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Precise Orbit Determination (POD) is an integral part for analyzing measurements from space geodetic techniques such as Satellite Laser Ranging (SLR) and Global Navigation Satellite Systems (GNSS) such as the Global Positioning System (GPS). In the last two decades, POD based on GPS data has furthermore been established as one of the standard techniques to derive trajectories of satellites in the low Earth orbit (LEO) with highest accuracy. Since the launch of dedicated gravity missions, GPS sensors are not only used as a key tracking system for LEO POD, but also for extracting the long wavelength part of the Earth’s gravity field (together with SLR to spherical satellites). This chapter introduces SLR and GNSS measurements collected by the terrestrial networks of the International Laser Ranging Service (ILRS) and the International GNSS Service (IGS) as the observational basis for the realization of a terrestrial reference frame from satellite data. On this foundation, the basic equations and mathematical methods of orbit determination are introduced and extensively discussed. Pseudo-stochastic orbit modeling techniques are eventually presented as a general and efficient concept to determine satellite trajectories of highest quality even in presence of deficient force models, covering the full range between dynamic and purely kinematic solutions. Selected results from the application of the discussed orbit determination techniques are highlighted for GPS LEO data. Special emphasis is also put to present orbit determination in the context of more general orbit determination problems, where satellite trajectories are simultaneously determined with other parameters encompassing (at maximum) all pillars of geodesy, i.e., the shape, rotation, and gravity field of the Earth.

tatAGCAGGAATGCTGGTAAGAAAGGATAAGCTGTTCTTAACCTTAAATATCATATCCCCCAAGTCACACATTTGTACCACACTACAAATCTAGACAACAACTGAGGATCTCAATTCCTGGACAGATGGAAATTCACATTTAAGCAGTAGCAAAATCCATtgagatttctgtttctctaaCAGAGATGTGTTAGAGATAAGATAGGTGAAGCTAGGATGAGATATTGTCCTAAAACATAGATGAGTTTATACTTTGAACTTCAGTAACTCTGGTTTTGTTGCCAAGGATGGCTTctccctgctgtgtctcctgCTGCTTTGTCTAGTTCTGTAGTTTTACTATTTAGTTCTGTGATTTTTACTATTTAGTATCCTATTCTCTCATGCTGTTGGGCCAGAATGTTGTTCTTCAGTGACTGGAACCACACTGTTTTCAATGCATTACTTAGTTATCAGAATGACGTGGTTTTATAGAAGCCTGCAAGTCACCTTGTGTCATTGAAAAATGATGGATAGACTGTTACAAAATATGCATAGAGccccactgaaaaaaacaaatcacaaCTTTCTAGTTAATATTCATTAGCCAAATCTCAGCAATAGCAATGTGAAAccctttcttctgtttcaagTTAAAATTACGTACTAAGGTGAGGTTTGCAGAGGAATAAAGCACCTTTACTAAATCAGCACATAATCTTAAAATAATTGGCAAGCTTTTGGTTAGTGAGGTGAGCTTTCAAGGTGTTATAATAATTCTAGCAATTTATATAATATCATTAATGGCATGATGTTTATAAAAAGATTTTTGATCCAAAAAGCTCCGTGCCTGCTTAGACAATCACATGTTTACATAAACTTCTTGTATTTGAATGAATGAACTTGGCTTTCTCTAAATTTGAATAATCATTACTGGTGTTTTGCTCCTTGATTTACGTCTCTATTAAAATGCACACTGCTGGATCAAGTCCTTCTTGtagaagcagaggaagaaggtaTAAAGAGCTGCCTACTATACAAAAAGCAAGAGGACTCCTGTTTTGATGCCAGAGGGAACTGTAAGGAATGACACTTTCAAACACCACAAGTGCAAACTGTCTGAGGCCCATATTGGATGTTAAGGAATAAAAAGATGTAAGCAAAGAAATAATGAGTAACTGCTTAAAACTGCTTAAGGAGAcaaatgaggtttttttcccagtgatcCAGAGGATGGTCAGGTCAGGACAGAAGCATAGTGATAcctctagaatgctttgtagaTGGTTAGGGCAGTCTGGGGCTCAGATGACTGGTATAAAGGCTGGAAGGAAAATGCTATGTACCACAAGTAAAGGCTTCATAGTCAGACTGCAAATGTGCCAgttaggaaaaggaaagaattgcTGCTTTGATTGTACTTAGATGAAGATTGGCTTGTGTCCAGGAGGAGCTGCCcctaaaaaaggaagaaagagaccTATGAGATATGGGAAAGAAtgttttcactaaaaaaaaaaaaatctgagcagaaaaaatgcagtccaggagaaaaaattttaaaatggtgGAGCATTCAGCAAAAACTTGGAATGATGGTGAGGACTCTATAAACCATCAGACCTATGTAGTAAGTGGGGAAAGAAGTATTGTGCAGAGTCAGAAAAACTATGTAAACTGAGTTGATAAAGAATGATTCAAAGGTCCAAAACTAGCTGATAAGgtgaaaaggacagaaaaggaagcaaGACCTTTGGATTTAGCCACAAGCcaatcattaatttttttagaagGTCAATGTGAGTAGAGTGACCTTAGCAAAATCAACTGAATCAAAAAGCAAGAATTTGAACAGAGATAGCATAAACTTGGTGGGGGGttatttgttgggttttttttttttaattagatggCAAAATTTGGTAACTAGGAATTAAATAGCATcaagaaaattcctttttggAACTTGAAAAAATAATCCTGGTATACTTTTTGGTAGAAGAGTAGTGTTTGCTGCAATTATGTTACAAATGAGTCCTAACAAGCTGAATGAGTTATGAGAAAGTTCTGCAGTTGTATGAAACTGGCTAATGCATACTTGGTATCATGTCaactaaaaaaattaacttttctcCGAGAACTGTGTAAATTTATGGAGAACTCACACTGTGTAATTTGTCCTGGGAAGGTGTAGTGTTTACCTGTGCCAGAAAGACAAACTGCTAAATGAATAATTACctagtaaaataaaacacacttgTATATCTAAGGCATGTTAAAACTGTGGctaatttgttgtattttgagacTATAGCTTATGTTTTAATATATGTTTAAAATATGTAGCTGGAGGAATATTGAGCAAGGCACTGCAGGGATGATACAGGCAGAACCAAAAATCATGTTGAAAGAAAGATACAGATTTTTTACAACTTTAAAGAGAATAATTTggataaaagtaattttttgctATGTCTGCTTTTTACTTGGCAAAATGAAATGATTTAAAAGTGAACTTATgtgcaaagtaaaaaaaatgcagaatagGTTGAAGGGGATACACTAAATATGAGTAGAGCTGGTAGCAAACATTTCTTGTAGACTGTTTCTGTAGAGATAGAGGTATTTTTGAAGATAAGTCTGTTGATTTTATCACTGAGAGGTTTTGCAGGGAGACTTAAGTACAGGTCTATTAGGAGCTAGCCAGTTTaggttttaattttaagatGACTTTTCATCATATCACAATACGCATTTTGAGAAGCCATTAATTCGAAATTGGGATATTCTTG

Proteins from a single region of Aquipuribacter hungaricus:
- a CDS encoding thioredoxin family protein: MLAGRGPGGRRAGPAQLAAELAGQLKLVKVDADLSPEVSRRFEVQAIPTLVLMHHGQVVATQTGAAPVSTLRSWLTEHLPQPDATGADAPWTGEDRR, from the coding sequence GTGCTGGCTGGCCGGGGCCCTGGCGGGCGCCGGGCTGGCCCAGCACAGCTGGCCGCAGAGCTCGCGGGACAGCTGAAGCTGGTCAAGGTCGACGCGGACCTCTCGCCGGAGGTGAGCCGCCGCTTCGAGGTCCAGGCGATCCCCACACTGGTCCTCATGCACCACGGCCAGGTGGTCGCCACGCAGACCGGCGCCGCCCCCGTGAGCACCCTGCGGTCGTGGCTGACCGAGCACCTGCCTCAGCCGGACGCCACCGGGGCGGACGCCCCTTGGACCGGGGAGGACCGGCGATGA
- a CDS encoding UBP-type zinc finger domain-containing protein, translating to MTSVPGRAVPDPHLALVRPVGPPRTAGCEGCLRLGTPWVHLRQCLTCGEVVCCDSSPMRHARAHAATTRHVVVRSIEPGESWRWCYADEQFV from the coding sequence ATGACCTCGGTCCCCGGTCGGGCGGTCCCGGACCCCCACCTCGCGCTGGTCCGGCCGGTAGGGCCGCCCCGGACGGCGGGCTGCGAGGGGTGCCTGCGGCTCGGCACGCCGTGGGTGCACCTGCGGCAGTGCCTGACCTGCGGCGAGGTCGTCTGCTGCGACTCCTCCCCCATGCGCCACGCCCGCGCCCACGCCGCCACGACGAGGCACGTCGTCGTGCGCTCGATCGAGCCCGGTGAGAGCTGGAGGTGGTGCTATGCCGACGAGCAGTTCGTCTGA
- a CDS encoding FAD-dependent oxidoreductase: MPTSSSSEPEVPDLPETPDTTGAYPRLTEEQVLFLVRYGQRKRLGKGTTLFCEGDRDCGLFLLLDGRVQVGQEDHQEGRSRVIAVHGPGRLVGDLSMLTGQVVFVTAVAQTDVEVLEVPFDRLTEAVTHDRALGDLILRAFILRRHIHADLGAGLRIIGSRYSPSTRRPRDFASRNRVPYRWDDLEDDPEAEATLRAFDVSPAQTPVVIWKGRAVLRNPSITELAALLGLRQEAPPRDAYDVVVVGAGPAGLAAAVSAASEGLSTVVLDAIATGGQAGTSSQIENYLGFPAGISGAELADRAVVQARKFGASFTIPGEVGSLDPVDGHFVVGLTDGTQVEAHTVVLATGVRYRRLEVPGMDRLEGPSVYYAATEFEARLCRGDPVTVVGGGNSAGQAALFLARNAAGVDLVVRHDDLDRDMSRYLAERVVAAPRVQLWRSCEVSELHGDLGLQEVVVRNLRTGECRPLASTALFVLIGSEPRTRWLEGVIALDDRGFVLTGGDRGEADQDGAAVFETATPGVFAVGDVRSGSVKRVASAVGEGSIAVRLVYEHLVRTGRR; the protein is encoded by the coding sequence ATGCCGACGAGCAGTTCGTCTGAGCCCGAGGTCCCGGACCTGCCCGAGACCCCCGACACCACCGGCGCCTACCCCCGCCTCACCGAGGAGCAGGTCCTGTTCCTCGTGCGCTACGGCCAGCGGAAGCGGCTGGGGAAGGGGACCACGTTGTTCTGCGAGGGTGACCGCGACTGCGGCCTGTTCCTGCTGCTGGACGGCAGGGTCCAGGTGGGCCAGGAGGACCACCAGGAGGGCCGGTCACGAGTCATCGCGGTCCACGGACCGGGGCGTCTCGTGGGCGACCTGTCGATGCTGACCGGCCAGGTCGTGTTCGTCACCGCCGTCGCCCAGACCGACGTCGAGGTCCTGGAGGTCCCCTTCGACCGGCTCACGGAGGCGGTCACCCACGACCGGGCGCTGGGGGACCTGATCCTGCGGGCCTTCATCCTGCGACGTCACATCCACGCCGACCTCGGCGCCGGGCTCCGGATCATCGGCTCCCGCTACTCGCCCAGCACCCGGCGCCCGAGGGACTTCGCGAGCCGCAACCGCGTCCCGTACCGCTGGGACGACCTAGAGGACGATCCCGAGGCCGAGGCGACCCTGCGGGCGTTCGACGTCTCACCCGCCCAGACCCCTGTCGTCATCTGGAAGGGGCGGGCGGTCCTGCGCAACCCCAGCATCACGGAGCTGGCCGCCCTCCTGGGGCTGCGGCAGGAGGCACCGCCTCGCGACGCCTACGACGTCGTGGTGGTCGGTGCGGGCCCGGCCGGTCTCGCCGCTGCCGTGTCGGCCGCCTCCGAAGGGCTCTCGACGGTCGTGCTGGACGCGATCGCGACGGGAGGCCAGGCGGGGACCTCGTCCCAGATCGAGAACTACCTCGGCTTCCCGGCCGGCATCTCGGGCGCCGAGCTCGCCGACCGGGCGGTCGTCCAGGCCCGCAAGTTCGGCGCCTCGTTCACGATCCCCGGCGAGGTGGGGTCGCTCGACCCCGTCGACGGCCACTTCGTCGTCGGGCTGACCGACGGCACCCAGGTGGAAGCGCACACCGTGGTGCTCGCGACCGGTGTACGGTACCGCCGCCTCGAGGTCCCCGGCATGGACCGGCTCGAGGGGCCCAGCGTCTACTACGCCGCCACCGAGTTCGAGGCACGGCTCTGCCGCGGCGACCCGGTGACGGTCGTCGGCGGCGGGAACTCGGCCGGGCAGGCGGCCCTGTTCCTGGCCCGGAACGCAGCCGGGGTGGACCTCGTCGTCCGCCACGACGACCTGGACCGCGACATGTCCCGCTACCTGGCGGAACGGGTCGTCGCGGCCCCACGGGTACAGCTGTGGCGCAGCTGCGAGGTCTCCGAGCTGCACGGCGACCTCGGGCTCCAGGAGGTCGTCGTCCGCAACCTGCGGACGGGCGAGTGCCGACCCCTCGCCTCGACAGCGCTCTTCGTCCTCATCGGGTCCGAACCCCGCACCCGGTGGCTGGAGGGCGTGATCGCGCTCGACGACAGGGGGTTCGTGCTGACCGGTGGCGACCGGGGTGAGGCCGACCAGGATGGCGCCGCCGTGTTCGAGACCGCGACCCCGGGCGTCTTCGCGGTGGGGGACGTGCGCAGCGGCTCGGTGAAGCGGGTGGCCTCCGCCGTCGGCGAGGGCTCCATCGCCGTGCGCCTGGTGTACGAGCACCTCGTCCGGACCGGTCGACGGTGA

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Usage: p = polyfit(x,y,n), where p are the coefficients of a polynomial p(x) of degree n, that is a best fit (in a least-squares sense) for the data in y. The coefficients in p are in descending powers, and the length of the array p is n + 1.
Please notice that this way of initial orbit determination is not what is usually done; there are much more elaborate approaches which lead to more accurate initial orbits.
You can solve the normal equation system by inverting the normal equation matrix (using the MATLAB command inv) and multiplying by the right hand side of the normal equation system. However, a faster and more robust way to solve a linear system is by using the command mldivide (matrix left division): x = mldivide(A,b) solves the linear system A*x = b. The abbreviation for mldivide is the backslash operator: x = A\b.
- Precise Orbit Determination
- Chapter 2
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